This is this caterpillar’s pretty stage. When it matures, it is a brown gray tiger moth. Dull and uninteresting.

What is interesting about this hairy caterpillar is that, like a Monarch, it feeds on milkweed. And the cardiac glycosides in the milkweed make it an unappealing meal to its primary predator, the bat.

But the really curious part is the milkweed tiger moth emits an ultrasonic signal that is readily picked up by bats. The bats have learned to associate that sound with a bad taste in their mouths and avoid the tiger moth as a meal.

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Thanks, Jess for finding this beauty and sharing its picture.

Butterflies in the Community Gardens

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We have created a wonderful habitat for butterflies at the Pitney Meadows Community Gardens.  Pictured above is the caterpillar of the Eastern Swallowtail butterfly,  photographed by Margie I. on Saturday.

We also have several Monarchs in the caterpillar stage in the butterfly garden.

It is so nice to see.

 

Children’s Sunflower Hour Program Had a Successful First Season

onion harvestEvery Saturday since June, children have been attending a reading and garden/craft program in the Pitney Meadows Community Gardens we called the Sunflower Hour. Today was the last session of the season.

It has been wonderful with dozens of children coming over the summer to hear stories told by Faye Mihuta, a retired teacher, and experience life in the garden. Children sat in the sunflower house, which is just now beginning bloom and listened to books being read.

Over the last eight weeks the crafts they made with artist Jess Clauser included a fluttering butterfly, bee bracelets, and cards made with vegetable stamps. Other weeks, the children learned about sowing flower seeds, how vegetables grow, the importance of honeybees and the butterfly habitat we have to support Monarch butterflies. Jay Epstein came one Saturday to talk about worms and the children made worm farms from recycled bottles to take home.cly2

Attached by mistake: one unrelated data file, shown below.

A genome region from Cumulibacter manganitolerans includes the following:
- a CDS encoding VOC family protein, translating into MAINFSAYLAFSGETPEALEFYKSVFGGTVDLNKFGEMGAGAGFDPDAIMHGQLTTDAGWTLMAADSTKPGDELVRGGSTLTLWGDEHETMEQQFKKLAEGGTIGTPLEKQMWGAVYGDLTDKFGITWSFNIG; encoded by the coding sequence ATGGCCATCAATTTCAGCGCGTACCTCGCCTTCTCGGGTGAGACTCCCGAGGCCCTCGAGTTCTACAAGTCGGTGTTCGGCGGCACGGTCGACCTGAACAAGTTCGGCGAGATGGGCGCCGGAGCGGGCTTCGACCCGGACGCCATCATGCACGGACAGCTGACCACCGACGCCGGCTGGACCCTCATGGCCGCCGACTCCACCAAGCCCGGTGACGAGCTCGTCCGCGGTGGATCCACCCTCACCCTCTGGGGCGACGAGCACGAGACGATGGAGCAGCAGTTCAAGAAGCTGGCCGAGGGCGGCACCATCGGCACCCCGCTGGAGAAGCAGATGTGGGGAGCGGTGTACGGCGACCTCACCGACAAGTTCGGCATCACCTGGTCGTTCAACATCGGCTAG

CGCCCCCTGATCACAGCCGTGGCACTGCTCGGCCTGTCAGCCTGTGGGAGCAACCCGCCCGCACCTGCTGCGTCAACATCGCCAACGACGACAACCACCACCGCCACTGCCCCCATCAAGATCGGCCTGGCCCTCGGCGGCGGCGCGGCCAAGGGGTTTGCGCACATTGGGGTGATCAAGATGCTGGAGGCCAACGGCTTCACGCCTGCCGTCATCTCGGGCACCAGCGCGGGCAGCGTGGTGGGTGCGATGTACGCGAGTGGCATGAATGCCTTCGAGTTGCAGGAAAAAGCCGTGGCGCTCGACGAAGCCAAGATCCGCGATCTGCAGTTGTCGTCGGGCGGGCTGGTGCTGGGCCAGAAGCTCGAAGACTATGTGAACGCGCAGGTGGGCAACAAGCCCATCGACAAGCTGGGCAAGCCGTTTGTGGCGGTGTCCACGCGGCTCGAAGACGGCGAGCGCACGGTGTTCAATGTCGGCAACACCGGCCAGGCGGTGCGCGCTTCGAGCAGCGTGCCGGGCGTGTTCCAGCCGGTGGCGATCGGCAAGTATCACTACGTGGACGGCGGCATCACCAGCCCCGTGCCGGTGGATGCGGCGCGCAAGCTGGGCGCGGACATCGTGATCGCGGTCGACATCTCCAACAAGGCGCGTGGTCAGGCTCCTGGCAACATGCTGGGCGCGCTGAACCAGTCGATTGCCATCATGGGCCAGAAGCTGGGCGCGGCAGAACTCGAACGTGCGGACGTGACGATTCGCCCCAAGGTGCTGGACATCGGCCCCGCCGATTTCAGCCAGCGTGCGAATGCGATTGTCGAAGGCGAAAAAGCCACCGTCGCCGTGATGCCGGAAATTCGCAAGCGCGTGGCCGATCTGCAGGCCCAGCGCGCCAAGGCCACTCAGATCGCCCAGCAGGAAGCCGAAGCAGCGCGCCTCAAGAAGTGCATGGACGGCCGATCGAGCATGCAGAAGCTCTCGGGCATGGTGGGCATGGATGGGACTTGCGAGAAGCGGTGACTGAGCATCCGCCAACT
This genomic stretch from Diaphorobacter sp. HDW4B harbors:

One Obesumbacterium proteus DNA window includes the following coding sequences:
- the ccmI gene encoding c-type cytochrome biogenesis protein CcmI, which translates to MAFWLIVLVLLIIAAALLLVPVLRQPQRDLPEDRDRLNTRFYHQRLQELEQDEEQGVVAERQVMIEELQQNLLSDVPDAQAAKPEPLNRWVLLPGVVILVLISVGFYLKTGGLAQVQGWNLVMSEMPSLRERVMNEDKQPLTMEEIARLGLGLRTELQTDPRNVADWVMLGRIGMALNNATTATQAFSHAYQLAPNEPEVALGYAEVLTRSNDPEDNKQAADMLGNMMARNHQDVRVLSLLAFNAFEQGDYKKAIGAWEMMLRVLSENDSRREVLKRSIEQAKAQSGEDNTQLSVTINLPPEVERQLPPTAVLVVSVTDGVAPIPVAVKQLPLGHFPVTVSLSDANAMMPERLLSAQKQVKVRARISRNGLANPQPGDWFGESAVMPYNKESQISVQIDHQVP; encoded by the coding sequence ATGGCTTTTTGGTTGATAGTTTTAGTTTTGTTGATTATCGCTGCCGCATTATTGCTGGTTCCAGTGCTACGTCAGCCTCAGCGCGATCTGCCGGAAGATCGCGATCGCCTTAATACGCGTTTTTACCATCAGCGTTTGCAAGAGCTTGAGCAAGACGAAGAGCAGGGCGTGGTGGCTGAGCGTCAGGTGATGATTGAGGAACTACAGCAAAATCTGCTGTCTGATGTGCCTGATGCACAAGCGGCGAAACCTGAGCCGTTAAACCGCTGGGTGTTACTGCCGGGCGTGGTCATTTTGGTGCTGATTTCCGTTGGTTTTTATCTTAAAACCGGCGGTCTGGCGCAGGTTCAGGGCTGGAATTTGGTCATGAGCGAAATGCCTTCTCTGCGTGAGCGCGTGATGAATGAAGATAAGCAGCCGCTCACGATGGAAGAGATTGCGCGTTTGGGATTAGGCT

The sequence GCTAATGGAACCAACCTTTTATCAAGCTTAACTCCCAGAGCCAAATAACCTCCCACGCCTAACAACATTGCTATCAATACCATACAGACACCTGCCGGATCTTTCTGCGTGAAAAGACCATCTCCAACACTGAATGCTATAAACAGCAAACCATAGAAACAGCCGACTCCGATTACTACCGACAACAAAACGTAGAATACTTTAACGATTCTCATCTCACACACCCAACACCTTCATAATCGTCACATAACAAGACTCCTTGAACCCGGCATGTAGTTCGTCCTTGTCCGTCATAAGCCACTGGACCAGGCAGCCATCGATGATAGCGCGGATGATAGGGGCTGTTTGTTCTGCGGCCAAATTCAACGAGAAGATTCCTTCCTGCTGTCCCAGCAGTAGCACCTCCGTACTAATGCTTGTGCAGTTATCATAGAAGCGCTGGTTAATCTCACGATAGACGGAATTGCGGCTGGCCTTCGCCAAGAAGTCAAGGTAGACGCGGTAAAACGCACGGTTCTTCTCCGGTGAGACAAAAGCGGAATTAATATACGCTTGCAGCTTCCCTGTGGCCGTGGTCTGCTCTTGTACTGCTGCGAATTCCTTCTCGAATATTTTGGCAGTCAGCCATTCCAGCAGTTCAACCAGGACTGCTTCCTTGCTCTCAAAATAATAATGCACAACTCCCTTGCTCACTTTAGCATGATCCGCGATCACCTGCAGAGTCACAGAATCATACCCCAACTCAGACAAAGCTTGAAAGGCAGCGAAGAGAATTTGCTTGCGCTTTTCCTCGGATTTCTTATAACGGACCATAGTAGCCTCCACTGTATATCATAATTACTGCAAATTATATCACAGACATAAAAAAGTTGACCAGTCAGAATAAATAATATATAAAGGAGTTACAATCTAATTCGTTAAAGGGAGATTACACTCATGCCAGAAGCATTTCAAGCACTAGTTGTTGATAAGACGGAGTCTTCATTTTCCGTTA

Today,  the project was to make a clay medallion by pressing the leaf of the herb sage into wet clay. The clay was trimmed with a round cookie cutter and set out to dry.  Once dry, they can be painted. Each one was very pretty and the children were please to take home several each.

onionfayeNext, we harvested onions. Each child had a chance to pull the onions from the ground and take one home.

Afterwards, we all tasted zucchini bread and basil lemonade. Both were delicious.

It was a great morning in the garden.

Special thank you to Faye and Jess for all the effort put into making Sunflower Hour a memorable experience for young community members.  You are deeply appreciated.

Natalie

 

A Very Special Gift

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This tiny Monarch caterpillar is now in the Pitney Meadows Community Gardens, a gift from Dawn, the owner of Wildthings Rescue Nursery. Dawn is one of the vendors at the Saratoga Farmers Market and gave us this little treasure for our butterfly garden.

We carefully tucked it into its new home on a milkweed plant in the butterfly garden and protected it from predators with a special butterfly netting donated by gardener, Kay S.  In the next two weeks, we will watch it grow and become a chrysalis and after that a magnificent Monarch.

Thank you all.  BTW – Dawn’s Nursery specializes in native plants. You can check it out here: www.dawnswildthings.com

Natalie